I don’t get any comments on my blog, at all, except maybe 1 person will make 1 comment every 6 months, thats about it. That’s why I don’t mess with moderation, as few as I get I probably could just manually approve or deny every comment that comes in, but the thing is, after 6 months of not hearing from anyone at all, you forget to check it, so I put all these spam tactics in place so that when I do forget about my blog, which I have done many times, people don’t see all this spam and not want to comment at all.

    I’ve tried to think of ways for my friends to comment. Since everyone I know has a facebook account, my first thought was to add the facebook login plugin, but that tactic hasn’t worked for increasing comments to my site yet, so I don’t know.

    I know people don’t like to register to comment, I don’t either, so I’ve been thinking about taking off facebook and twitter and supporting openID instead that would support all the social networking ID’s, but I never did get the openID plugins to install and work correctly, so I don’t know. I’m still having issues getting gravatars to work with the i2theme from mangoOrange. I hard coded it in, but its still not working very well, so I don’t know what I’m doing wrong, but i’m blind and unemployed so I can’t afford to pay someone to work on it for me either. and I don’t want just anyone to work on it for me due to trust issues.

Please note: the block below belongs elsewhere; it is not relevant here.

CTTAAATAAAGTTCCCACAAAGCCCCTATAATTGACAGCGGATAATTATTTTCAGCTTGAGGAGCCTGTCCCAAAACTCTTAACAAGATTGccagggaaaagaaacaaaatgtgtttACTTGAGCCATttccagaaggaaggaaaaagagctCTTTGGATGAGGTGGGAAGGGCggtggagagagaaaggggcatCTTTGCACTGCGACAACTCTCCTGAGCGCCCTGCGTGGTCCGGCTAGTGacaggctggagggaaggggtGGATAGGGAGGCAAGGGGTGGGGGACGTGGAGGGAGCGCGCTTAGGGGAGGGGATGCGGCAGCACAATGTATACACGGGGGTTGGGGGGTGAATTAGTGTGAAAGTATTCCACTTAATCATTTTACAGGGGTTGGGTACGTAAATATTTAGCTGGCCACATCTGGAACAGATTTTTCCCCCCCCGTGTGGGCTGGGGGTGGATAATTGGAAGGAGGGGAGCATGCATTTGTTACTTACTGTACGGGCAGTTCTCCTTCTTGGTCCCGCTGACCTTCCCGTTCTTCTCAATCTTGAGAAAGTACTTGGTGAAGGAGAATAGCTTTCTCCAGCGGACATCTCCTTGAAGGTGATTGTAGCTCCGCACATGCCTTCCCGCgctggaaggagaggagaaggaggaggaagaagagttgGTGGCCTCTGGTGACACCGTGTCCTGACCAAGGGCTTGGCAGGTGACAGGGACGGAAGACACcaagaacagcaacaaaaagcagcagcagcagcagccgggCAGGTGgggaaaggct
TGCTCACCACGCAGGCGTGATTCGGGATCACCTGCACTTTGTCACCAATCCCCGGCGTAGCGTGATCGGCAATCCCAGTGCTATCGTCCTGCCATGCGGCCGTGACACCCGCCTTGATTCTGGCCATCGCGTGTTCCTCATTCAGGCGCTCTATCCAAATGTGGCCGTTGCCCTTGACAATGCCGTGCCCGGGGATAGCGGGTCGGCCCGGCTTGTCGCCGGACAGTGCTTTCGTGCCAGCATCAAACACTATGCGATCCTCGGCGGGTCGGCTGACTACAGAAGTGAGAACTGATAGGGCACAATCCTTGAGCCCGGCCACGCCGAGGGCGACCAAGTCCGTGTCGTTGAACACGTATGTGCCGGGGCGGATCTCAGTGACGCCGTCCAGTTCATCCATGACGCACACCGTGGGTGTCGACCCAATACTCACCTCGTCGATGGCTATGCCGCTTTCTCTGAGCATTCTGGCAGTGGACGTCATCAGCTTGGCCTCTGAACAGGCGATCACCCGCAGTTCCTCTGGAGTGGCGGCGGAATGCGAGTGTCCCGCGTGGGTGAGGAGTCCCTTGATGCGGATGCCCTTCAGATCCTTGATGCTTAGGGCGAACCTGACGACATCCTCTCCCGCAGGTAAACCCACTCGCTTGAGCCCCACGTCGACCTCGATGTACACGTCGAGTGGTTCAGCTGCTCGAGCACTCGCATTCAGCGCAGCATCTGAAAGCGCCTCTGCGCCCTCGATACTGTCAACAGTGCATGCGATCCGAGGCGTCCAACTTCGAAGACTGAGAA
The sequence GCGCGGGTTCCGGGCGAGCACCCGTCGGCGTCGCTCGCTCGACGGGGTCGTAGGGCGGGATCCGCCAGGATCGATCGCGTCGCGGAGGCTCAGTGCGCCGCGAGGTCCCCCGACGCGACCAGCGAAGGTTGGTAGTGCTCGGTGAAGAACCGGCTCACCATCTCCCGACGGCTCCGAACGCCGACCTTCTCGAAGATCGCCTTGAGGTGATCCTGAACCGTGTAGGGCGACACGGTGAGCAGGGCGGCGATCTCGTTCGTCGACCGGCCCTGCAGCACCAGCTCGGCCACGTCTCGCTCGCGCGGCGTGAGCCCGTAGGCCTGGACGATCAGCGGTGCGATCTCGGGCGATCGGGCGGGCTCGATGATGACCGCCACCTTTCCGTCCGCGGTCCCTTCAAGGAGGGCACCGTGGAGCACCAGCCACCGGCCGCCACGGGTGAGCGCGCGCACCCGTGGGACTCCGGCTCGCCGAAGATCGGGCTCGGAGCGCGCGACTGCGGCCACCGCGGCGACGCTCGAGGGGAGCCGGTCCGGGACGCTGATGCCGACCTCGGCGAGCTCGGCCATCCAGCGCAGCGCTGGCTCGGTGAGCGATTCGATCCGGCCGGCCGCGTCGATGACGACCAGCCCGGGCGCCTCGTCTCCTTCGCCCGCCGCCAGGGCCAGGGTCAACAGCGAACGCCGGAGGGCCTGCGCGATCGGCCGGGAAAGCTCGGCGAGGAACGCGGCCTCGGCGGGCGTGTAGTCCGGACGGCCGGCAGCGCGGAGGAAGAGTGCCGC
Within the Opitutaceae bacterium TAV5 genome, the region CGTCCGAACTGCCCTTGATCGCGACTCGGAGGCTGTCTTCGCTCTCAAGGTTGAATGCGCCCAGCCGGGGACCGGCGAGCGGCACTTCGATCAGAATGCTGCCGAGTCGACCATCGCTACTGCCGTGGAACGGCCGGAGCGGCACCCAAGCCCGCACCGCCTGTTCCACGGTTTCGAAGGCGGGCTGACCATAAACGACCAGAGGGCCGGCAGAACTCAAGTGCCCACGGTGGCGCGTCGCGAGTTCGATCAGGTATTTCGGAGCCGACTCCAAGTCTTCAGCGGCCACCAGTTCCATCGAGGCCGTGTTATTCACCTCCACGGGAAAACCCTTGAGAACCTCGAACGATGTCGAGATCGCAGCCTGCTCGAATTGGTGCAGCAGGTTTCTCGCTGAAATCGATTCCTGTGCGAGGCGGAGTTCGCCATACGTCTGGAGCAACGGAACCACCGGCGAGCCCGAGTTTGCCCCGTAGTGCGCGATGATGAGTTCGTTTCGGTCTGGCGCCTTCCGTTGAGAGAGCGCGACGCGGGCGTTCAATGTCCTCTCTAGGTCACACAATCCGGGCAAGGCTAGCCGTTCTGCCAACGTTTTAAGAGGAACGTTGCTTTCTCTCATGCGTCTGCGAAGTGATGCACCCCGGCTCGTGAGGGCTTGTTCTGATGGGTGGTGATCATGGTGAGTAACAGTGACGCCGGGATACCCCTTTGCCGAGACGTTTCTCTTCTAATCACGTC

25. Carol says:

    I manually approve all comments. I do use Akismet and it’s done an excellent job of trapping those spam comments. I have 1218 comments approved (I do delete one liners) and Akismet caught 26,713 spams. Of all those, only 2 were actually proper comments. I do verify everything that Akismet caught.

    I almost never post a URL when commenting on someone’s Blog, unless my site is directly related to the post in question.

    • Andrew Edmonds (9 comments.) says:

      Adding a URL is free branding whether it’s related or not. You may actually benefit in the long run from increased traffic and, possibly, pagerank (since this is a dofollow blog). No one will think less of someone for including their website. I often visit people’s site simply because their URI looks interesting.

      • erisian23 (2 comments.) says:

        same here, it saddens me when i see a great comment with no link. some of my favorite daily stops are directly sourced via a comment link (not a freeform href, but one associated with the poster)

  26. Alfandi (1 comments.) says:

    I do not turn of commenting on any part of my blog. and I turned it into the “do follow” blog to encourage commenting. However still I moderate the comments because caphtcha was meant to make sure that humans only can fill the form and actually they do not prevent spam they only make the commenting difficult. For this reason I am thinking to remove it from the blog.

    Akismet although is effective there some spam can pass it and some non-spam comment can be labeled as as spam. I would not disable Akismet but I found the most suitable way is to personal moderation. My interference here is not to make commenting difficult and not only to filter spam but also to encourage useful dialogue and build a community around my blog.